Photo courtesy justhungry.com
Meat (in all its glorious forms) was ranked as one of the big stories of 2010. Seriously.
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2010's Biggest Food Stories: They Report, You Decide

Photo courtesy justhungry.com
Meat (in all its glorious forms) was ranked as one of the big stories of 2010. Seriously.
You know how you know the end of the year is fast approaching?

You could look at the calendar, I guess. Count the days. But you can also always tell by the sudden glut of year-end lists put together by journalists in a hurry to "get some last minute Christmas shopping done" (which, by the way, is code among journalists for "drinking alone in the dark") before December rolls over into January.

Lists of trends, lists of holiday foods, lists of foodie gifts and lists of lists. Everyone, it seems, loves lists. Like just recently, there was this: The Atlantic's list of "The 10 Biggest Food Stories of 2010"--a run-down of everything that everyone who eats was talking about over the past 11 months and change. Some of the choices are obvious (like "The Meat Trend" as its own whole category). Some of them less so ("New York's Public Health Efforts" was really only a big story to those in New York). But what really intrigued me were the things that were left off this list.

After the jump, check out The Atlantic's picks for 2010's biggest. Then see mine. And when you're done with that, feel free to add a few of your own, down in the comments section.

The 10 Biggest Food Stories of 2010, according to The Atlantic:

1) The Meat Trend (meaning bacon, belly and butchering, essentially--the three B's of modern food writing)

2) Genetically Modified Foods (Frankenfish was the big hitter for this year--tales of the AquaAdvantage GM salmon scared the holy bejezzus out of people all across the globe)

3) School Food Reform (A story which, almost invariably, involved Jamie Oliver parachuting into some awful American school cafeteria with his pockets stuffed with carrots and rutabagas, rounding up all the fat kids and forcibly removing the pizzas from their faces)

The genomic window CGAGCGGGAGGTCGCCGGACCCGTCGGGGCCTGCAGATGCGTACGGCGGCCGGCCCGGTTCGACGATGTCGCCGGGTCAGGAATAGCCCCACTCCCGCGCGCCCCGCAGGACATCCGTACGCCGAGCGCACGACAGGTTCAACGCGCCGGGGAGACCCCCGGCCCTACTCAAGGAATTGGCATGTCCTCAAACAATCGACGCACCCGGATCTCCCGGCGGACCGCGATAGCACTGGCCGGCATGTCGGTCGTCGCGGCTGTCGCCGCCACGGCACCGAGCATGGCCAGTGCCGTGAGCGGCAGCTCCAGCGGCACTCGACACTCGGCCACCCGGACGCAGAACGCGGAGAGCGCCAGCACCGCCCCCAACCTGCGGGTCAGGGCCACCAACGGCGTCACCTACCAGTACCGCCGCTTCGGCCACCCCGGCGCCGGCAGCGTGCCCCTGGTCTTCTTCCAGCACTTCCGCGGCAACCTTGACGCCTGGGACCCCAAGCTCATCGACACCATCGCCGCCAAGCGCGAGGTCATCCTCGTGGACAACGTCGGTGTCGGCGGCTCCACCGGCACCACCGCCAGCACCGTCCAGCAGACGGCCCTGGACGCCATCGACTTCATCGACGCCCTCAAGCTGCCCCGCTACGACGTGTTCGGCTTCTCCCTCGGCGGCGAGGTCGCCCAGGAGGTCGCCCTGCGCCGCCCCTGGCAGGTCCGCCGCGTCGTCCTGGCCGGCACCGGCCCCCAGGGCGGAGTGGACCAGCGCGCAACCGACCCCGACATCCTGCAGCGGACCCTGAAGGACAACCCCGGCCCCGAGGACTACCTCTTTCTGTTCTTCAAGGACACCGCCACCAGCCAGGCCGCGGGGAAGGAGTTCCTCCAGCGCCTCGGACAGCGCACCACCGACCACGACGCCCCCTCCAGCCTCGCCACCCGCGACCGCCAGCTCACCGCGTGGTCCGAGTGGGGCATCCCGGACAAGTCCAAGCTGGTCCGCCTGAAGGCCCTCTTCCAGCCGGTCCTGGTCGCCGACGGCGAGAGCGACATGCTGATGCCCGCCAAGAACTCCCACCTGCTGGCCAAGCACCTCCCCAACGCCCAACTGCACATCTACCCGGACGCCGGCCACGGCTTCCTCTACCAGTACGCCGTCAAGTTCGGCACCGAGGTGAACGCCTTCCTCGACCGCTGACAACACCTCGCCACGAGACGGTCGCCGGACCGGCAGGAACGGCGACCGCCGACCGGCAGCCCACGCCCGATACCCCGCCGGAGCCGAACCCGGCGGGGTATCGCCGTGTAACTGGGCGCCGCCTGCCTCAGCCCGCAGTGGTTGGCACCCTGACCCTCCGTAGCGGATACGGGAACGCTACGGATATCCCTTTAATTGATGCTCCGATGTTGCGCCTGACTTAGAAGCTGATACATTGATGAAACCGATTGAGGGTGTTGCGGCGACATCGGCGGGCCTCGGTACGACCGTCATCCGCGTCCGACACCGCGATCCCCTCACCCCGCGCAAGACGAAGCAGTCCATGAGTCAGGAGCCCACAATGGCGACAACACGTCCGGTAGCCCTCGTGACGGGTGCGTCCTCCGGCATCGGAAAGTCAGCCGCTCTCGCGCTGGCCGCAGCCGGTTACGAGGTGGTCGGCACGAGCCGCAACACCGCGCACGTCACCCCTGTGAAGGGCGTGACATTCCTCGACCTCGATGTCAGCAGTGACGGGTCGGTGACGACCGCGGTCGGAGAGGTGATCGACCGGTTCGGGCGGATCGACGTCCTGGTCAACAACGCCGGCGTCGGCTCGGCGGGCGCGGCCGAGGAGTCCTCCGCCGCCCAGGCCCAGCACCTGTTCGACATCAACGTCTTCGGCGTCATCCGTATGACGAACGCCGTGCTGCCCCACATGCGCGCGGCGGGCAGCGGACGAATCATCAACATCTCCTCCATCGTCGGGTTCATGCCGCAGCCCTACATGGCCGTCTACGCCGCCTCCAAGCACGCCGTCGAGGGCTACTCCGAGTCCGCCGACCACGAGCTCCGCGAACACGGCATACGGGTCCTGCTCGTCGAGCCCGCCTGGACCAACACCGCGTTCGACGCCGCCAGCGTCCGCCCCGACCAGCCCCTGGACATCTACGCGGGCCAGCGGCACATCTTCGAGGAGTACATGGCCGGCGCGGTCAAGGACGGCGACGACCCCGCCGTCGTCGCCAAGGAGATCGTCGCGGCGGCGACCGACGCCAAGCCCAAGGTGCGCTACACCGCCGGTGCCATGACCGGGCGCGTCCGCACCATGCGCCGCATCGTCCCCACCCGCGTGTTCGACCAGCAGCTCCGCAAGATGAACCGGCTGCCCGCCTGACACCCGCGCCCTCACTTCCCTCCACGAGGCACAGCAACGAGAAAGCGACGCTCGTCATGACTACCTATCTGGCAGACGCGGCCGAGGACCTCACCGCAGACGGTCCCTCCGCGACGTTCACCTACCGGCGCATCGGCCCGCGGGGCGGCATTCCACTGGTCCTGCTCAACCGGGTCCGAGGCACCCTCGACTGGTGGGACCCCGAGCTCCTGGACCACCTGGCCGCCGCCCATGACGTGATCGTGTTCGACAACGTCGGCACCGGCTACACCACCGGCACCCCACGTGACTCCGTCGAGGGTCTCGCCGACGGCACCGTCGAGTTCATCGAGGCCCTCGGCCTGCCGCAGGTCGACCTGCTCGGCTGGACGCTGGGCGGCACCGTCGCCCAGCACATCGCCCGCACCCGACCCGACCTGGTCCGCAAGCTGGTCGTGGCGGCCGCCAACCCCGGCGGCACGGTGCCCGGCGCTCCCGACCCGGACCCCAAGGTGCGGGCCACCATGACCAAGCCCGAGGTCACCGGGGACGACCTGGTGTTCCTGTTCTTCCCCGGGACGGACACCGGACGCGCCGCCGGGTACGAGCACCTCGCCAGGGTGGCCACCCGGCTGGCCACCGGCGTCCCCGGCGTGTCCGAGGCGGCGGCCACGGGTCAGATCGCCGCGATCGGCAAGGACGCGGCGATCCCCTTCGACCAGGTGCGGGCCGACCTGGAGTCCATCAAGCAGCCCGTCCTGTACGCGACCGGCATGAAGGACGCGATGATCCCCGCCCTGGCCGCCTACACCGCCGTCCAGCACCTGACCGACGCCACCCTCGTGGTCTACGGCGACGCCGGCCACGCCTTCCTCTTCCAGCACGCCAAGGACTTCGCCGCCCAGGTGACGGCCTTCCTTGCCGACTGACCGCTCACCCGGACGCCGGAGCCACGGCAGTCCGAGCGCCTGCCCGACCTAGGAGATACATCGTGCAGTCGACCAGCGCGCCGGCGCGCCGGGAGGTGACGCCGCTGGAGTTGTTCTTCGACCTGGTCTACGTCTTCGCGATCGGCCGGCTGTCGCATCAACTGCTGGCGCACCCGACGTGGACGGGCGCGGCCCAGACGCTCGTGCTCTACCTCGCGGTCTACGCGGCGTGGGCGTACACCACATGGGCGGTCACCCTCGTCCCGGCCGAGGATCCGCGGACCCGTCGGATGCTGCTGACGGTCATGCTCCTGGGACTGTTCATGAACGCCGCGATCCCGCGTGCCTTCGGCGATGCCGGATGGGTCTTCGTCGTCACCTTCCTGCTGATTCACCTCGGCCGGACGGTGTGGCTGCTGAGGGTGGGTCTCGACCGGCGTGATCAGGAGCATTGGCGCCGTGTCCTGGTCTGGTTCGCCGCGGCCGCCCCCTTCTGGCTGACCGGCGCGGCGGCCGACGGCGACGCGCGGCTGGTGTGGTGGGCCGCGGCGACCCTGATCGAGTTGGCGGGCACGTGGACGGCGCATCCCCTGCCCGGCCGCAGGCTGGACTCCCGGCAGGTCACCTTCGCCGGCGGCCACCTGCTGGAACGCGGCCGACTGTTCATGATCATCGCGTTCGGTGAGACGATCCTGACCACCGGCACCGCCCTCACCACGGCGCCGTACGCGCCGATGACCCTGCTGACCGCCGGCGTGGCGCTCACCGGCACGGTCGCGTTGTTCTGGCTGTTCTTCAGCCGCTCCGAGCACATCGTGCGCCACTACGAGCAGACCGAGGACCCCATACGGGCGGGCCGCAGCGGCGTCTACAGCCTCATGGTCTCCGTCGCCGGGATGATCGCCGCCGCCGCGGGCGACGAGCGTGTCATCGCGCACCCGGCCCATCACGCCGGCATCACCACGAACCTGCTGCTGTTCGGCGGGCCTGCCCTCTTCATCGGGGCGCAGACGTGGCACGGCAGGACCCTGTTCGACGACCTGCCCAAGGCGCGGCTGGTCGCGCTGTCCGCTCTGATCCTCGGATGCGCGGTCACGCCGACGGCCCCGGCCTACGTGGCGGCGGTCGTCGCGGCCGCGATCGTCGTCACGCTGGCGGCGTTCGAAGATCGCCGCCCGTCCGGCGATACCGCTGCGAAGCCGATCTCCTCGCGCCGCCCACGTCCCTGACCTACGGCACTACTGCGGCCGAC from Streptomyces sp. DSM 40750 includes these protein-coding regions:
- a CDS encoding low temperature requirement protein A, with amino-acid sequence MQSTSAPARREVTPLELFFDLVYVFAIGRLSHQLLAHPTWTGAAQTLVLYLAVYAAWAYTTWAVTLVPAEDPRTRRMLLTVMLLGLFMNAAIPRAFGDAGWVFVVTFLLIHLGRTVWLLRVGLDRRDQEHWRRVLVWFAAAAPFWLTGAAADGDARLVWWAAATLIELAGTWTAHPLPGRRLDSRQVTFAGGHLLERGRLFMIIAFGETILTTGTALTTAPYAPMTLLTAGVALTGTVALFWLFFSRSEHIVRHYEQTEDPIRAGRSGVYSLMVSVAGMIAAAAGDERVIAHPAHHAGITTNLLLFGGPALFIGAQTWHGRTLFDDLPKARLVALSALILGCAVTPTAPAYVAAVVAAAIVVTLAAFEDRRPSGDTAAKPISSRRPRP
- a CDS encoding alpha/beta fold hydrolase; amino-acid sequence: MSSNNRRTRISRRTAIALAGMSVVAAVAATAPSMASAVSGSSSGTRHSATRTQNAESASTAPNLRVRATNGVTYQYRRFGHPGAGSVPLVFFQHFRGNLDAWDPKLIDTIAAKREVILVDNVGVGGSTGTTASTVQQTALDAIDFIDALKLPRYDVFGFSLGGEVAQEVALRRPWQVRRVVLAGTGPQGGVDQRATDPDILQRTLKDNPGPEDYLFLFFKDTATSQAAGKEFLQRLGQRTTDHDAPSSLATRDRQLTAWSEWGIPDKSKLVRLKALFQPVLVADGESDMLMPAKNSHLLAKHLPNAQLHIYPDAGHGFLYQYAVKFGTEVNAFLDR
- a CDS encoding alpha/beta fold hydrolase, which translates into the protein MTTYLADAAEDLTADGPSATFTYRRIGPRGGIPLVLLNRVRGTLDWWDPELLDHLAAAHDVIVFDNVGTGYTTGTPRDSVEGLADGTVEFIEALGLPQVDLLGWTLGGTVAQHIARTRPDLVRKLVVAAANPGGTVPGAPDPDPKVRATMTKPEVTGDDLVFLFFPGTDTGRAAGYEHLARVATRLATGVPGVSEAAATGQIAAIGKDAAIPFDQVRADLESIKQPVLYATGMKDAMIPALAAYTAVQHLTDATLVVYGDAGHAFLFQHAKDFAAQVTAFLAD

4) New York's Public Health Efforts (The overprotective and overly-intrusive Nanny State at its foodiest)

5) Egg Recall (AKA Egg-pocalypse 2010)

6) Food Trucks (Food Trucks are the trend that just keeps on giving)

7) Foraging (Really? Foraging was one of the biggest food stories of the year? Sure, it got a headline in the New York Times food section, but then so did kimchi and eggnog and no one's calling either of those one of the biggest stories of 2010)

8) Food Safety Bill (Really more ridiculous than huge, but whatever. The fight was fun to watch)

9) The Italian Invasion (Apparently, some Italian restaurants opened in New York City this year. Shocker!)

10) America's Foodie In Chief (They mean Michelle Obama, in case you were curious)

Shit That The Atlantic Totally Forgot About, according to me:

1) Four Loko (Never before has so much ink been spilled for so little cause. But who cares! Writers everywhere got to have fun flexing their thesauruses in trying to come up with descriptions of Four Loko's unique flavor)

2) KFC Double Down (This sandwich was supposed to spell the doom of America. How quickly we abandon our bogeymen...)

3) Foods Shoved Inside Other Foods (Related to the Double Down, yes, but with the turducken, the Bacon Explosion and my own Turducklavearken X-Treme, fully a story all its own)

4) Gulf Oil Spill (Yeah, it has to do with food. Just ask a Louisiana shrimper. Or the lowly Pancake Batfish)

5) Lady Gaga's Meat Dress (Flash-in-the-pan, sure. But also significant, if only because it allowed me to use the phrase "prosciutto underpants" in print)

6) Closure of El Bulli (In the food world, this was tantamount to the closure of the Vatican or the canceling of the Superbowl. Calling it a big story doesn't even begin to describe it)

Okay, that's what I've got. Now it's your turn. What did I forget in my list? What were the food stories that most affected you in 2010? Comments below.

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